We have developed this survey so individuals can help American Whitewater represent recreational interests in deciding what the future of the Yampa and White Rivers will look like. Our goal is to utilize information from the survey to help us quantify flow preferences for whitewater boating, which will identify the range of flows necessary to provide whitewater recreation experiences, from technical low water to challenging high water trips. The information will provide us with the data necessary to describe flow-dependant recreation experiences and to protect and manage flows for river-based recreational opportunities.
American Whitewater is working to identify the range of flows that support the full range of boating opportunities for the main stem and tributaries of the Yampa and White Rivers. As part of our Yampa River Project, we are working with the Colorado Water Conservation Board and the Yampa-White roundtable to identify and define flows needed for whitewater boating throughout the basin. Results of our assessment will inform future negotiations over water supply planning, and resouce management actions.
More Yampa River basin coverage here. More White River basin coverage here.
From the Associated Press (Catherine Tsai) via Westport News:
“We’re in year six now and we haven’t gotten there,” said Metro Roundtable Chairman Rod Kuharich, also executive director of the South Metro Water Supply Authority. “The state needs to step out in this process and begin supporting water projects in an environmentally and economically sound way.”
Kuharich was among water officials at a public reception Thursday on whether there’s enough water for Colorado in the future. The event was hosted by the Metro Roundtable and Colorado Foundation for Water Education.
Gov. John Hickenlooper’s special water policy adviser, John Stulp, said before Kuharich spoke that it’s important for the roundtables to continue their work and that the roundtables are making some progress. “It doesn’t mean we all agree. It just means we’ve gotten to the point where we can sit in the same room and talk,” he said…
Water planners developing reservoir and pipeline projects face funding challenges but also have to balance water needs of populated cities, the environment, wildlife and Colorado’s robust recreation industry, all of which draw tourism dollars. “These projects take years and years to develop and get going,” Colorado Water Conservation Board Director Jennifer Gimbel said. “We need to be planning now.”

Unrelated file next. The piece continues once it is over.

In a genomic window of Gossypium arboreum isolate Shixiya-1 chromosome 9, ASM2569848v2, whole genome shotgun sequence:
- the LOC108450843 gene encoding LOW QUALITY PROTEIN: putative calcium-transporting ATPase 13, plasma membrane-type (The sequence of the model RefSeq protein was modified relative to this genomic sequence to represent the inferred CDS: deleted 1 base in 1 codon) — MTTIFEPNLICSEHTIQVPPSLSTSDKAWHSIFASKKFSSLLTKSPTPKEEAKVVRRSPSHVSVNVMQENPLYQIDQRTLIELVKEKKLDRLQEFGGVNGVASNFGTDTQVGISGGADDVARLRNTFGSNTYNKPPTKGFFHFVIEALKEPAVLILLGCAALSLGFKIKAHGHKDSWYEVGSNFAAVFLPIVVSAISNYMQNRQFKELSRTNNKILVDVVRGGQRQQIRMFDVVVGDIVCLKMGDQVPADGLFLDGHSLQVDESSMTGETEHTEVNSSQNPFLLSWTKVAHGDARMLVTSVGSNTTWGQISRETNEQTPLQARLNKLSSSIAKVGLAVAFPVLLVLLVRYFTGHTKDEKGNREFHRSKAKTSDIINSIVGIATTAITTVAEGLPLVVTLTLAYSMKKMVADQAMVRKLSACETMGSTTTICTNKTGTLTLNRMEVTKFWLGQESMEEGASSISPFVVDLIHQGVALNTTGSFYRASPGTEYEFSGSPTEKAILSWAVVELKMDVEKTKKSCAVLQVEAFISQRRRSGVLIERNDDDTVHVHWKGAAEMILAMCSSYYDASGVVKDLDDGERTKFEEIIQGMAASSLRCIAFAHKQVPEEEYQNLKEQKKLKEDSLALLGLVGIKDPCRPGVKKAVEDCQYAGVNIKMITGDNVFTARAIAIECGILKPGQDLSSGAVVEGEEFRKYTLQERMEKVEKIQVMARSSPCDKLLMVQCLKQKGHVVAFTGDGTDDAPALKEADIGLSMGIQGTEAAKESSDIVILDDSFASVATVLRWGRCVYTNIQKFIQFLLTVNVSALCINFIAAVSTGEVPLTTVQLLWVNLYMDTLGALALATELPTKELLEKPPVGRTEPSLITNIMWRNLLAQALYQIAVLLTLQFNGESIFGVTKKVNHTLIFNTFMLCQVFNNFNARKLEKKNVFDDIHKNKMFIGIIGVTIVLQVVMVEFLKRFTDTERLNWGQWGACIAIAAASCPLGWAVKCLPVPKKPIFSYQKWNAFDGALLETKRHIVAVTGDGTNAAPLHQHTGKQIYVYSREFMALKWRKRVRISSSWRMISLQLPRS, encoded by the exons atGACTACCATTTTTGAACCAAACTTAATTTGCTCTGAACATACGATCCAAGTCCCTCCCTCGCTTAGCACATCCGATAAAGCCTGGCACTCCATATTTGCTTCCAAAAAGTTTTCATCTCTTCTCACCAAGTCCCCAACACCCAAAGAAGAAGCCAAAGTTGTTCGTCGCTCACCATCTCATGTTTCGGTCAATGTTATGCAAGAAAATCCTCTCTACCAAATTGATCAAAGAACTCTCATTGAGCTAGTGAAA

for the second consecutive year the problem has been avoided by a waiver by the Army Corps of Engineers to leave water in the reservoir a little longer, rather than vacating the flood pool by April 15. “This isn’t a blanket to do this every year, and the mode we’re running in is spilling,” Jim Broderick, executive director, told the Southeastern Colorado Water Conservancy District last month. “The way we’re managing reservoirs has shifted. In my opinion, we’ve been fortunate to get the two waivers.”
After dealing with the question of scarcity for years, the Southeastern district is bumping up against the limits of storage contemplated in its 1990s studies that led to the controversial Preferred Storage Options Plan.
“The 2002 drought provided a wake-up call for all of us in the valley, and in particular the Pueblo Board of Water Works,” said Alan Hamel, executive director of the board. “It pointed out that relying on historical records was not sufficient, and we had to triple the amount of water we had in storage to work between the wet and the dry years.”
Western Slope water leaders who are negotiating a “global” water agreement for Colorado met Thursday with Gov. John Hickenlooper, who agreed with their view that water is a statewide resource. “There’s a legitimate argument to say it’s in the best interests of Denver to use as little water as possible, and to keep every drop we can in the river,” Hickenlooper told members of the Colorado River District board…
Hickenlooper, the former mayor of Denver, said he has received calls from Denver residents with large lawns who complain that conservation efforts by Denver Water have forced their water bills up by thousands of dollars a year. “They’re irate, and they tell me Denver has the senior water rights, and ask why they have to cut their use,” Hickenlooper said. “My response is that legally it is Denver’s water, but it’s Colorado’s water, too. You know, what makes Denver special and unique is because it’s in Colorado. And part of what makes Denver ‘Denver’ is the Western Slope economy — its ski resorts, the ranches and fruit orchards — and the Eastern Plains,” the governor said. So he tells Denver constituents that key values of the city are enhanced by preserving the natural beauty of the whole state, including healthy rivers — which means limiting new transmountain water diversions…
The River District, Denver Water, Summit County, Grand County and water interests in Eagle County are negotiating what is being called a “global agreement” on those transmountain diversions and related water management. “We appreciate your appointments to Denver Water, and we are looking forward to the rollout of the agreement,” said Grand County Commissioner James Newberry. He said the agreement should be ready for release in late April.